In addition to being the headquarters of Canada’s East Coast naval base and Canadian Coast Guard (Maritime Region), Halifax is home to five major federal research facilities, including the Bedford Institute of Oceanography (BIO), Canada’s largest centre of ocean research; the Institute for Marine Biosciences; and the navy’s Defence R&D Canada laboratory. Those facilities, along with Dalhousie University, are home to 450 PhD ocean scientists, the highest such concentration in the world. Together they’re fostering a business incubation climate that is spinning off companies with such names as Satlantic, MetOcean Data Systems, McGregor Geoscience, Amirix-Vemco, Akoostix, and Ocean Nutrition Canada—companies that are making a huge impact on their respective areas of expertise. Ocean technology companies serve a variety of other ocean-related industries; already more than 15% of Nova Scotia’s GDP—more than $5 billion every year—comes from ocean-related industries. But as impressive as that sounds, it’s just a tiny bite of the $3-trillion market around the world, a market that’s growing every year.
In addition to that impressive array of talent, the ocean tech industry in Nova Scotia has something else going for it—something that seems obvious on the surface. The province has more than 7,500 kilometres of coastline, coves, islands, and estuaries, a geography that has forged close ties to the sea for centuries. It’s a diverse coastline that ranges from the deep protected waters of the Bras d’Or Lakes in Cape Breton to the warm waters of the Gulf of St. Lawrence to the open Atlantic, and it provides a range of testing facilities for companies looking to dry run the latest acoustic sensor or test drive a new remotely operated submersible.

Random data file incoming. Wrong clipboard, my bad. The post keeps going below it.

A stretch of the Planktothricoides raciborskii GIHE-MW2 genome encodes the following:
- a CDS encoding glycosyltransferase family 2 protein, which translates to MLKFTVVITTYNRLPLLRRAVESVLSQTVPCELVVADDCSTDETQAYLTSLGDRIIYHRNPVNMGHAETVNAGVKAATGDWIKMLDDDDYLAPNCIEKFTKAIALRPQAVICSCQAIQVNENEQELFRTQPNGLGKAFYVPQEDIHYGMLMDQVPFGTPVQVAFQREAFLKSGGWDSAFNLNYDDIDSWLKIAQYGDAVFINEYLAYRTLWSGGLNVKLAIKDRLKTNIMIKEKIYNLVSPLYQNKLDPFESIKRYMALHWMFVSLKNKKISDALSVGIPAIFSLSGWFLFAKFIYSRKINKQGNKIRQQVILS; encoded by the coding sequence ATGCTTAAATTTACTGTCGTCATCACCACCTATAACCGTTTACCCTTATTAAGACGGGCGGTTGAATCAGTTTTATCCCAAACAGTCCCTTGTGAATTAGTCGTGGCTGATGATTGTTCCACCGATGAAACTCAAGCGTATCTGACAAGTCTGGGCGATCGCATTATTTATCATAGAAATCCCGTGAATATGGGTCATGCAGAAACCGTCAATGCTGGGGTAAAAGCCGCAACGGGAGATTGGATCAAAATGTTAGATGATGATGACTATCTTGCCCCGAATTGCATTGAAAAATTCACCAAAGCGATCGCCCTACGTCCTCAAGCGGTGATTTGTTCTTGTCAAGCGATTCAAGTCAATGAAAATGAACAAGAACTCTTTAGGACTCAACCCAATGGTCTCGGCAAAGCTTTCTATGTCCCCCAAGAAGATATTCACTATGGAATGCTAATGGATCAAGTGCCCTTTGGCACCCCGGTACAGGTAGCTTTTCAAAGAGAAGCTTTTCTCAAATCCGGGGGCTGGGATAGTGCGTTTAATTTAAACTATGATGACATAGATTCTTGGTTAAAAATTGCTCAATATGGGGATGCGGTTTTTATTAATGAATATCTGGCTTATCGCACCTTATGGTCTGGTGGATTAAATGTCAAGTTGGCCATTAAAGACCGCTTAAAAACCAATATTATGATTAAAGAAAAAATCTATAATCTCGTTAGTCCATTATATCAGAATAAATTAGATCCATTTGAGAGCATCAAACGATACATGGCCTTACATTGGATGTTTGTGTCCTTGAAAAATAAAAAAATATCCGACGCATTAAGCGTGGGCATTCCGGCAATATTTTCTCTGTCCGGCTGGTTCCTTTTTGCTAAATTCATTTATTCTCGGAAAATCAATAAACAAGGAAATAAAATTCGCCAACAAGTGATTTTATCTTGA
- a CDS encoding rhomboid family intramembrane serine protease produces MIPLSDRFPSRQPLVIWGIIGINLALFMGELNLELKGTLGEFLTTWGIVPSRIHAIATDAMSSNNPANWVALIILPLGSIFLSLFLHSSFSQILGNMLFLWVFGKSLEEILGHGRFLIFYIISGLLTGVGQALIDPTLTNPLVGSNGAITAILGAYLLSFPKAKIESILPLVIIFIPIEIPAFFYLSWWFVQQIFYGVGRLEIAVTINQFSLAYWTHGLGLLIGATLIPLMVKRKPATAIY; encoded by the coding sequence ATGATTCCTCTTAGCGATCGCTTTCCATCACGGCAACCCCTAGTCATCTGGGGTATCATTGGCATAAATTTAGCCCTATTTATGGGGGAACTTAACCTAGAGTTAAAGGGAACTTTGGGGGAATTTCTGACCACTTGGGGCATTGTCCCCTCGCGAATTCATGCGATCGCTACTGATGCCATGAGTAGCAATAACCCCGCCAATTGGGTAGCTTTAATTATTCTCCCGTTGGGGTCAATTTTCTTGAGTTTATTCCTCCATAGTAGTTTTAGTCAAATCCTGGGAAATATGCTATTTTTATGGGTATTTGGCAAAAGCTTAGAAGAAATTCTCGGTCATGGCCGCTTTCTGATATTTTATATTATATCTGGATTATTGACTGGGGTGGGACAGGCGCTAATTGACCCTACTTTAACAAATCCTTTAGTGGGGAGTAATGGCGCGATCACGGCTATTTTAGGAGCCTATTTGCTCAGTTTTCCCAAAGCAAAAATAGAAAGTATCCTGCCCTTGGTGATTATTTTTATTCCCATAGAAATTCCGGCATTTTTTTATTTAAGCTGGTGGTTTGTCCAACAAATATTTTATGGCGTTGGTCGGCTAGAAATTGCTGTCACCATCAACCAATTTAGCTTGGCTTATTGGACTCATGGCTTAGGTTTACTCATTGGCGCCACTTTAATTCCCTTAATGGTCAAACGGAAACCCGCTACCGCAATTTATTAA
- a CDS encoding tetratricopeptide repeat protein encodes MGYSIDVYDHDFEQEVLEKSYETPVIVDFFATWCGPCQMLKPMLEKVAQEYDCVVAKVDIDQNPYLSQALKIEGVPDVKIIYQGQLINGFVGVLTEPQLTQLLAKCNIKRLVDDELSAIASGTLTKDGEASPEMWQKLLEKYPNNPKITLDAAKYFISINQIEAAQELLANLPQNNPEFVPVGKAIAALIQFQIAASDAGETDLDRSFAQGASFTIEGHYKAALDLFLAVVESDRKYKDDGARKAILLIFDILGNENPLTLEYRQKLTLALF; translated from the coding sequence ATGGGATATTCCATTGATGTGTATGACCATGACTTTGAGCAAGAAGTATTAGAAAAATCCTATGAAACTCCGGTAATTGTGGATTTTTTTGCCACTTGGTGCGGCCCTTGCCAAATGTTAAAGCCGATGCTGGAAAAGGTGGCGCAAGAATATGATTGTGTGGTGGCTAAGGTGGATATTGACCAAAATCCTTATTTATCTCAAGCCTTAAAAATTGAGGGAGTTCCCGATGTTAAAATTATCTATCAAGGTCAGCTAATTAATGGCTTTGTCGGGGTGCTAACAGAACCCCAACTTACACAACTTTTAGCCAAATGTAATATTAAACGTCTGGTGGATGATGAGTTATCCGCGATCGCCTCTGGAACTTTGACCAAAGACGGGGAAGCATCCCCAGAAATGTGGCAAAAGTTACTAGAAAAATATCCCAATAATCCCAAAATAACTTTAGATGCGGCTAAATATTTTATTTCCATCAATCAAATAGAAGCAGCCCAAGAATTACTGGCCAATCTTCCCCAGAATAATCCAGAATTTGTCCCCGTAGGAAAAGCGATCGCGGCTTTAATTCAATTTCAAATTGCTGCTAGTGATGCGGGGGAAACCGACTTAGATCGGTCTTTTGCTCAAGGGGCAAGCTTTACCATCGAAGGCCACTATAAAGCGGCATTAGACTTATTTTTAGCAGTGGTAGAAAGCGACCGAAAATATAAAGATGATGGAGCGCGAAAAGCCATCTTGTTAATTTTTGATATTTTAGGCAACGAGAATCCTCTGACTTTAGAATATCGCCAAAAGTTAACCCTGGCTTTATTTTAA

One marine environment in particular, the unique Bay of Fundy, is becoming ground zero for a new global energy business. With epic hydraulic forces driven by the highest tides in the world, Fundy has become a fertile testing ground for a number of companies trying to develop new tidal power-generating technology. But the massive 16-metre Fundy tides offer another advantage as well—one that Nova Scotia shipbuilders have been taking advantage of for 200 years. The tides drain a large part of the bay twice daily, turning Fundy’s muddy seabed into a natural dry dock facility.
It’s a phenomenon that one small ocean technology company, Instrument Concepts Inc. of Great Village, N.S., has taken advantage of. “The Bay of Fundy makes a good test bed for acoustics instruments,” says company founder and president Mark Wood. “We can wait until the tide is low, then walk out 500 metres and place our equipment exactly where we want it using GPS. A couple of hours later, it’s completely covered by seawater. At the next low tide, we can walk out and recover it. It’s much easier, much cheaper, and more accurate than using a ship or a testing tank.”